“Putting WiFi on buses was a tangible way to solve a problem and provide opportunities for students that we hadn’t ever been able to before,” Lambert says. “It would also help us fulfill the mission of the Extended Learning Time grant. If you’re looking for an easy way to capitalize on a student’s time, buses are the answer.”
Beekmantown began by installing Kajeet SmartBus WiFi on five school buses, prioritizing those with the longest runs. Once the program was underway, Kajeet recommended implementing a unified log-in and password for all district devices to reduce tech support needs and student frustrations. Soon students were finding it just as easy to get online on the road as it was at home or in school.
Because robust filtering and reporting features come standard with SmartBus, Beekmantown was also able to ensure that students were using WiFi for its intended educational purpose. Lambert says the SmartBus filtering has been a great complement to the filtering the district already had in place.
We want access on the buses to mirror what students have access to in the classroom. Having the filtering available across our fleet of buses in a consistent manner lessens wasted bandwidth and improves the experience for all users.”
Gary Lambert, Director of 21st Century Learning of Beekmantown Central School District
Lambert also recognized the importance of publicizing the initiative and worked with Kajeet to design a decal for the SmartBus-equipped buses to let the community know the buses had WiFi on board. Students—and other districts—quickly took notice of the innovative steps Beekmantown was taking. And it didn’t take long for the impact to be realized.
Veteran bus drivers immediately reported students were engaged and working on assignments during their commutes instead of getting into the kind of trouble, often arising from boredom. In fact, when it comes to discipline issues, the bus often represents one of the most challenging environments for many schools, but since the SmartBus program began, behavior incidents at Beekmantown have declined by 50 percent. Along with the other initiatives, including the free breakfast and lunch provision and the Extended Learning Day program, Beekmantown has also seen student attendance and achievement soar.
“What happens on the bus has a large impact on the rest of a student’s school day. We tend to look at buses only as vehicles, but they are always an extension of the classroom and the school environment,” says Lambert.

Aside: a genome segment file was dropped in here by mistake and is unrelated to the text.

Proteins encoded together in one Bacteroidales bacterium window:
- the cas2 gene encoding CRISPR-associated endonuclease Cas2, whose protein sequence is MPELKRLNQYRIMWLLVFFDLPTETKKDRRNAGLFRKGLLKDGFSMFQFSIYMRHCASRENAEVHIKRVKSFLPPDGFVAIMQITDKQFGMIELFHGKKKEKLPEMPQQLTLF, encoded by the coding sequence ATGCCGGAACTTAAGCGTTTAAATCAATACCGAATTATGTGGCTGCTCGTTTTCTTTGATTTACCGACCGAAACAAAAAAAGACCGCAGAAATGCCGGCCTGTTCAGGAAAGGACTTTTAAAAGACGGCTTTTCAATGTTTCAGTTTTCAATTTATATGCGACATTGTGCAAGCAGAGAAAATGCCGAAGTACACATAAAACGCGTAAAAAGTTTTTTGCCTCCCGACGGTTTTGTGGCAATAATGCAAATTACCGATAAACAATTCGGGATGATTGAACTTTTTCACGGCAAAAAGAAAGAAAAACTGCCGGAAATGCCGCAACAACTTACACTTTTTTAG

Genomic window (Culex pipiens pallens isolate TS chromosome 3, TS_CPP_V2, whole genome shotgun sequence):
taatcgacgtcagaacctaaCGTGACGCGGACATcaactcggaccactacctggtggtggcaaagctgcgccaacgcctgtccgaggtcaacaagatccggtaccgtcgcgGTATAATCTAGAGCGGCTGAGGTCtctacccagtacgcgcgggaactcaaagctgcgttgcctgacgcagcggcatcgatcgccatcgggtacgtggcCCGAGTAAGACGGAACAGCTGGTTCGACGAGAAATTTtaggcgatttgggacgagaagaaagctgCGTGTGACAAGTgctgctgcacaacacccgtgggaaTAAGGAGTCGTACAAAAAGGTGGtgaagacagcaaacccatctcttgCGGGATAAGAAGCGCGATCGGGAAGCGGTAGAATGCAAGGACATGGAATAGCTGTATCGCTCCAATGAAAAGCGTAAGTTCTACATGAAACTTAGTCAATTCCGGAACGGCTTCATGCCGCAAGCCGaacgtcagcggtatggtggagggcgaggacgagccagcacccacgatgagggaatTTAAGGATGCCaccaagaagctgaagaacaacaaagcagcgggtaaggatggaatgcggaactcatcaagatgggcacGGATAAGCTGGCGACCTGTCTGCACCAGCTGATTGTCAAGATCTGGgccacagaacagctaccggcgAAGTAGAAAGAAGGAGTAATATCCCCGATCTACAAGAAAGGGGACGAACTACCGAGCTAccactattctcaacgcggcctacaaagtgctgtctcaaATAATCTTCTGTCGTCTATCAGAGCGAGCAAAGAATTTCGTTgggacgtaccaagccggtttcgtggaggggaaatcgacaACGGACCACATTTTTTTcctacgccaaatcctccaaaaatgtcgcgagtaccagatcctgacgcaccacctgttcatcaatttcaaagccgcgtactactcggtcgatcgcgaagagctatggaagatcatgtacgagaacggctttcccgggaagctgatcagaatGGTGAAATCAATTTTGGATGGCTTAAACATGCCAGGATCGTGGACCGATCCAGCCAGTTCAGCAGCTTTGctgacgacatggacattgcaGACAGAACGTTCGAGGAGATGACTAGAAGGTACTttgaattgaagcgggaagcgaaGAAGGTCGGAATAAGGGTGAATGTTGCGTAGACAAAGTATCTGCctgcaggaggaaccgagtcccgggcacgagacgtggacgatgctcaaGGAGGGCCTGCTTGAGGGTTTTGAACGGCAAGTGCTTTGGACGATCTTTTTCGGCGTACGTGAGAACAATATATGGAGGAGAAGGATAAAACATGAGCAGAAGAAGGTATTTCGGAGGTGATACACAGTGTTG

Last year Beekmantown celebrated a new milestone. For the first time, 100 percent of its senior class graduated. The attendance rate went up across the board, and disciplinary problems were slashed in half, even as the poverty rate in the area rose. Mannix and Lambert attribute this success to a combination of factors, one of which was the digital initiative and their partnership with Kajeet.
“Any district looking at 1:1 or BYOD would be doing students a disservice if they didn’t consider this—either the home-based WiFi or the bus solution,” Lambert says. “If you’re trying to capture student attention and time, this is a way to bring access to them.”
The political response to what Beekmantown has done has been overwhelmingly positive, with stakeholders commenting that the district successfully found an economically viable solution for connecting all of their students. And the skeptics are now converts, impressed that Beekmantown is “taking it to the next level and literally allowing kids to go home with Internet access.”
This year Beekmantown is working to put Kajeet SmartBus on six more of its buses. The goal is to eventually outfit the entire fleet.
Mannix says the implementation has been remarkably smooth. He credits this in large part to the amount of research the team, and in particular, Lambert, did before jumping in. They took time to investigate, talked to districts all over the country, and compiled a list of best practices. Just like in the classroom, doing homework paid dividends.
And that experience is now paving the way for the future.
“In the future,” Mannix says, “this will be our norm. We will order buses with SmartBus just as we would any other specification.”